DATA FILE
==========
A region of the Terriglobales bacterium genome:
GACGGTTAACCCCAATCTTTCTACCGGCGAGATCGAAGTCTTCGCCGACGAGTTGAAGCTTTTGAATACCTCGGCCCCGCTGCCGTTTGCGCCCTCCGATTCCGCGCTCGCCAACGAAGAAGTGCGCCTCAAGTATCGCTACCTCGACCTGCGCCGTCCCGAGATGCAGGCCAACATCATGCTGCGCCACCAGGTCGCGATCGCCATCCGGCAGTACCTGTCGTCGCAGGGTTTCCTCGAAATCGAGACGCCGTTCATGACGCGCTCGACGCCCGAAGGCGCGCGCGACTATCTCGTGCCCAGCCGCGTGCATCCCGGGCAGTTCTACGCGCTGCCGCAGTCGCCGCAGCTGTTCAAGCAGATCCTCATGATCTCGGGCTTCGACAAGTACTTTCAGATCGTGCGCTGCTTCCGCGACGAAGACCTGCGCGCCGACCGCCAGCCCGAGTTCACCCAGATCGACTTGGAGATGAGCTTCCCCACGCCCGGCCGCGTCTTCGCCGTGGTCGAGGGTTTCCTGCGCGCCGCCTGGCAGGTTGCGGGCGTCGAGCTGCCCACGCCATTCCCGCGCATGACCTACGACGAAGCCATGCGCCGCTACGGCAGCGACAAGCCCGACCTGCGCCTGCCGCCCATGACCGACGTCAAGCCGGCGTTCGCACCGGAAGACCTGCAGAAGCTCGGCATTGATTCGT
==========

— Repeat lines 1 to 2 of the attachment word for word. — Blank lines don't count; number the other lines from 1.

A region of the Terriglobales bacterium genome:
GACGGTTAACCCCAATCTTTCTACCGGCGAGATCGAAGTCTTCGCCGACGAGTTGAAGCTTTTGAATACCTCGGCCCCGCTGCCGTTTGCGCCCTCCGATTCCGCGCTCGCCAACGAAGAAGTGCGCCTCAAGTATCGCTACCTCGACCTGCGCCGTCCCGAGATGCAGGCCAACATCATGCTGCGCCACCAGGTCGCGATCGCCATCCGGCAGTACCTGTCGTCGCAGGGTTTCCTCGAAATCGAGACGCCGTTCATGACGCGCTCGACGCCCGAAGGCGCGCGCGACTATCTCGTGCCCAGCCGCGTGCATCCCGGGCAGTTCTACGCGCTGCCGCAGTCGCCGCAGCTGTTCAAGCAGATCCTCATGATCTCGGGCTTCGACAAGTACTTTCAGATCGTGCGCTGCTTCCGCGACGAAGACCTGCGCGCCGACCGCCAGCCCGAGTTCACCCAGATCGACTTGGAGATGAGCTTCCCCACGCCCGGCCGCGTCTTCGCCGTGGTCGAGGGTTTCCTGCGCGCCGCCTGGCAGGTTGCGGGCGTCGAGCTGCCCACGCCATTCCCGCGCATGACCTACGACGAAGCCATGCGCCGCTACGGCAGCGACAAGCCCGACCTGCGCCTGCCGCCCATGACCGACGTCAAGCCGGCGTTCGCACCGGAAGACCTGCAGAAGCTCGGCATTGATTCGT